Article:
George Osborne has hailed the new Hinkley nuclear station as good value for consumers. How he has come to this conclusion is a mystery given the financial data.
The agreement with the Chinese and French also sets up a wider UK partnership to develop new nuclear power stations at Sizewell and Bradwell. While they have reached Strategic Investment Agreements for all three plants, only Hinkley has a target date – it is supposed to start generating in 2025.
Apparently, the Bradwell project is also planned to include a Chinese-designed reactor. BBC business editor Kamal Ahmed says the final investment decision, which should largely be a formality, by EDF and CGN will now be taken in the next few weeks.
Is this good value for consumers? It will add £17 billion to the deficit or national debt depending on what line it’s parked on and impose £2 billion a year on household bills for a very long time, meanwhile, supporting Chinese and French state industries to pay for their pensioners and deficits. Let’s be clear, they would not be investing if there wasn’t a profit to be made.
Hinkley would be the most expensive power station in the world, costing a minimum of £24.5 billion project.
Stop Hinkley Spokesperson Allan Jeffrey said: “This is an extraordinarily bad deal, locking consumers into high prices (in fact double) until almost 2060. Worse still, it will use up most of the money available to subsidise non-fossil fuel energy leaving almost nothing available for renewables at a time when their costs are plummeting”.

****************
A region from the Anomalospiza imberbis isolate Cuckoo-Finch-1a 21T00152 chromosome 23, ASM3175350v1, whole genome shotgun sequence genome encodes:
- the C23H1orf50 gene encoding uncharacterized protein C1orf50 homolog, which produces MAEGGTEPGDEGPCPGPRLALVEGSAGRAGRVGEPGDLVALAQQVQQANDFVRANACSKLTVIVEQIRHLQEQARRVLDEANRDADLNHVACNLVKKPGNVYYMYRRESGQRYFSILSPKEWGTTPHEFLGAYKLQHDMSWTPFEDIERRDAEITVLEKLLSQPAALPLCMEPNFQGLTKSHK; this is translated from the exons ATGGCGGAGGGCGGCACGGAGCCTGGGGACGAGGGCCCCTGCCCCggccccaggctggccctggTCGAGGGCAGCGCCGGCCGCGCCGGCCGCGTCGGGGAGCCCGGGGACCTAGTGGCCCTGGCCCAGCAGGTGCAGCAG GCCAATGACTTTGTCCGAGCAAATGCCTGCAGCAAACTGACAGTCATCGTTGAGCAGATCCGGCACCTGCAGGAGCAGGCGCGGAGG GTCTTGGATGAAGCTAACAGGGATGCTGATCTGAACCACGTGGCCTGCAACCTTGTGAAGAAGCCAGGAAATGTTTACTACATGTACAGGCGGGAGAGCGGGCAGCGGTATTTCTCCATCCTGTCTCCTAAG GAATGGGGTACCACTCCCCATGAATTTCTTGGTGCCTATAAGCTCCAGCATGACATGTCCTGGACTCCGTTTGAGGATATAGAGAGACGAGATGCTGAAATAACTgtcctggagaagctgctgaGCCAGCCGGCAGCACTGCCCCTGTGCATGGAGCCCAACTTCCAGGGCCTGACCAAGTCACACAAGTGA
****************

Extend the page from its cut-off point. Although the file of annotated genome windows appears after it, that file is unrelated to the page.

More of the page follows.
The UK Department of Energy and Climate Change (DECC) started off its press release in July by stating the intended measures of huge subsidy cuts were “to deal with a projected over-allocation of renewable energy subsidies.”. Sold by the government as a measure to reduce energy costs on hard working families – cynically, this subsidy has simply been moved to the nuclear deal. So we get nuclear instead of renewable at a far worse cost and considerably greater risk.
UK Security sources are so concerned about this deal, that unusually, they have gone public and expressed alarm at giving the People’s Republic of China (PRC) such intimate access to Britain’s energy infrastructure, warning the “UK could be rushing into an agreement with Beijing without considering the threats”.
“There is a big division between the money men and the security side,” a security source told the Times. “The Treasury is in the lead and it isn’t listening to anyone — they see China as an opportunity, but we see the threat.”
Osborne simply dispensed with any concerns as advised by security officials, despite critics claiming it could enable China to use “trapdoors or backdoors” which could allow them to gain control of the nuclear power plant in the event of an international dispute.
“No one else in Europe would cut this deal. America wouldn’t dream of letting China have such a part in its critical national infrastructure,” said government advisor Paul Dorfman of University College London’s Energy Institute. “The idea the UK is prepared to do so is, frankly, astounding,” he added.
daily alternative | alternative news – Britain’s Nuclear Deterrent, Nuclear Power Debacle